He worked at N/E/R/A as a programmer analyst for three years, after which he spent a short time working for the Washington Consulting Group doing government contract work. Then, in 1991, he enrolled at George Mason University, where he attained his MBA. While he had been turned off by accounting in undergrad, he devoted himself to understanding the financial side of business in graduate school, leading his class in the subject and acquiring skills that would prove invaluable down the road at Performa Apps.
After finishing his MBA, Dan was hired by Baan International, a Dutch company that at the time was the #2 company in the ERP market behind SAP. He worked there for three years as a consultant until he received a call from a recruiter inviting him to work for FlowServe, Inc., a multi-billion dollar manufacturer of oil pumps. Their office in Los Angeles was looking for independent consultants around the same time that Baan began running into financial trouble. Shortly after Dan accepted the job with FlowServe, Baan was bought out, making him glad he had made the tough call to uproot his wife from their newly-built house in D.C. to move to Huntington Beach in California.
“It really was a once in a lifetime opportunity,” he laughs, recalling the fun he and his then-new wife, Liz, had living on the California shore. “They gave me a great contract, and rates were really high back then because they were looking for good people. They gave us a nice salary and a large expense account, so we had a nice life for the three years we were there.” As well as being a positive business experience, Dan and Liz were able to save most of their money since their living expenses were small and they were able to rent out their home in Washington while they were away. It had been a comfortable lifestyle, but when Liz became pregnant with their first son in 2001, she decided it was time they moved home to be closer to their families.
While in California, Dan was essentially working for his own business as an independent consultant, and when he returned back to Washington in 2003, he incorporated the company as i-app Services LLC. “Working for manufacturing companies is what I was born to do,” he says. “I’m a finance guy at heart. I get involved in accounting, but I also like to be out there on the shop floor where things are actually being made. It’s fascinating to see how they do it.”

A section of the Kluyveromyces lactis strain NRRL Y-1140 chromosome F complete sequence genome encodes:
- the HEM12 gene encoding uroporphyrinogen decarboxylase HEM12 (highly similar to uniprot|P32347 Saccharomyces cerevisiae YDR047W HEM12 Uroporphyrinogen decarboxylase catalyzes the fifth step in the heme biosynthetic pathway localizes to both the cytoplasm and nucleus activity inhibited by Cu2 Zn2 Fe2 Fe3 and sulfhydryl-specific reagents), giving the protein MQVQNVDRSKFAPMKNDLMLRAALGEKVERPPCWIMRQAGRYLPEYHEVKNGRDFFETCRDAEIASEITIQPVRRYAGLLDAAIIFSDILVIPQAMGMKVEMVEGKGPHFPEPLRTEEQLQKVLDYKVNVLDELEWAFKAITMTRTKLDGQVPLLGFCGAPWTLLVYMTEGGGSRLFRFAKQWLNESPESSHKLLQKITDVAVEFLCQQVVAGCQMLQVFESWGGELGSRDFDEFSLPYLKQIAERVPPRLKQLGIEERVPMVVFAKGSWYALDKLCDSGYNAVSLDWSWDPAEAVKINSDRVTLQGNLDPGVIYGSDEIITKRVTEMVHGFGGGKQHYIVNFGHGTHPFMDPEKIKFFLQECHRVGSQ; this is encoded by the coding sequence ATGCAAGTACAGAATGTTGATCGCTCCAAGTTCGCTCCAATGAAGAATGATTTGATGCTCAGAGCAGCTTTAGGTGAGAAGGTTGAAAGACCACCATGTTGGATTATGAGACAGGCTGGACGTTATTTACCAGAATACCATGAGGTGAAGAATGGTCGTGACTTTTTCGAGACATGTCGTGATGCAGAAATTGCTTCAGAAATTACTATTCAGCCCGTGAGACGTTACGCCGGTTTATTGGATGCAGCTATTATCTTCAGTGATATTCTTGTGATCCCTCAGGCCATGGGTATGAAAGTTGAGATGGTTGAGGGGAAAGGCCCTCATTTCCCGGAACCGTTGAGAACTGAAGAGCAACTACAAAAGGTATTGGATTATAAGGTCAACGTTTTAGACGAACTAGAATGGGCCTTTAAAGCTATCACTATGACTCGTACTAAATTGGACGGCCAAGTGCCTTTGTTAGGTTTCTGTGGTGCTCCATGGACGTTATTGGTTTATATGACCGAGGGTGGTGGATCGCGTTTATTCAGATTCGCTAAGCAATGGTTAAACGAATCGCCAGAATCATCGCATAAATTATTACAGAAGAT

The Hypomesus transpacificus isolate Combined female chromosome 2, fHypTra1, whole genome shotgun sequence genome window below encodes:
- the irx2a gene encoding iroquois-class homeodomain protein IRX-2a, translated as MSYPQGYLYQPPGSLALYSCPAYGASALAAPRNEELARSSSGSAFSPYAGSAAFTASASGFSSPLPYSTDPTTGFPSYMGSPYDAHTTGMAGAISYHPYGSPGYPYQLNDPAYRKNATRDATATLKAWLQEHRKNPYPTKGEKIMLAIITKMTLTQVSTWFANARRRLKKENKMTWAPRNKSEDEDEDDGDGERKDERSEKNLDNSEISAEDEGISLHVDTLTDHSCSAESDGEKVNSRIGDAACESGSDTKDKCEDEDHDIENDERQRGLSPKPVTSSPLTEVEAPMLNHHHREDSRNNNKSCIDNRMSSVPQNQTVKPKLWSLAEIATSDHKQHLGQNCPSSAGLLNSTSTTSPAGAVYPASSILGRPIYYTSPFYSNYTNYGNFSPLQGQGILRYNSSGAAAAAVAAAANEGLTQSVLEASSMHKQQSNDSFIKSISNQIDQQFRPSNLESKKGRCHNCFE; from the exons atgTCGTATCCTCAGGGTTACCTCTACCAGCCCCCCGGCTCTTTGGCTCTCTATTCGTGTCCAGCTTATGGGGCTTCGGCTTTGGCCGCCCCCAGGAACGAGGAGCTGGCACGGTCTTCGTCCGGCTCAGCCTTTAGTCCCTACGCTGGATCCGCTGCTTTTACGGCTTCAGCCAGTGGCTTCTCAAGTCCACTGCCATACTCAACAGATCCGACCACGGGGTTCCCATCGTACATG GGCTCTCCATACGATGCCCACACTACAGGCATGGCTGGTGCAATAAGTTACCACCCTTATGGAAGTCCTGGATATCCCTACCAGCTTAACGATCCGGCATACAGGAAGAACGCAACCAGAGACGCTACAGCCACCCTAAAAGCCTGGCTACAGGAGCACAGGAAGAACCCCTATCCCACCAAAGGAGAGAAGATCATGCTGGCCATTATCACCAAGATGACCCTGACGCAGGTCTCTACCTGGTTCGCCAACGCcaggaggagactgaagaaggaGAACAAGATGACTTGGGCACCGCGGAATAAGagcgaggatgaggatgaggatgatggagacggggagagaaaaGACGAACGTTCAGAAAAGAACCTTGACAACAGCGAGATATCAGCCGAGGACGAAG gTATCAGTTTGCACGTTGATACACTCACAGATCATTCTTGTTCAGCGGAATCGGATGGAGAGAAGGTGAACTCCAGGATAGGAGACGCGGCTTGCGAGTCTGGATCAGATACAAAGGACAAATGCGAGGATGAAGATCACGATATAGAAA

The company was solely owned for nearly ten years until 2012, when they decided to go through with a merger. The decision was made in large part because the company had anticipated receiving a large contract with Daimler Benz in the U.S. and Canada. To prepare, they hired several full time employees as well as various independent contractors. As it turned out, however, the project was prematurely canceled when fluctuations of the economy rendered it short of funding. At the same time, the division they were working for was shut down, leaving Dan with an overstaffed company that was bleeding money. “I had no choice but to purge in 2012,” he sighs. “Things in manufacturing had been tough, and I had to let go some employees who were also good friends. I even had to let go of my younger brother, who had worked for me as our Marketing Director. Imagine having to lay off your own brother.”
Before Performa Apps started hitting turbulence, they had worked with an Australian company as a Performa Software reseller. Dan and the CEO of Performa had met at a Channel Partner Conference in Orlando in 2011, where it quickly became clear that Dan and his company had been on their radar for some time. “At that point, he wasn’t interested in acquiring us,” Dan explains. “He wanted us to become a reseller of his software. He was trying to break into the US market, and having a small US-based business would have given Performa the kick it needed.”
He and Dan formed a solid relationship, so when Dan ran into some personal and financial battles in the early part of 2012, his new ally came to his aid. “He knew exactly what was going on,” Dan explains. “He made a proposal to me that they become an investor in Performa Apps, since I needed time to recover and the company wouldn’t survive otherwise.” Fortunately, Dan had been hoping for such an offer, since it provided security for the company and allowed Dan to have a salary he could depend on. In July of 2012, the two companies merged, just in time to land a gigantic deal and completely turn the fortune of the company around.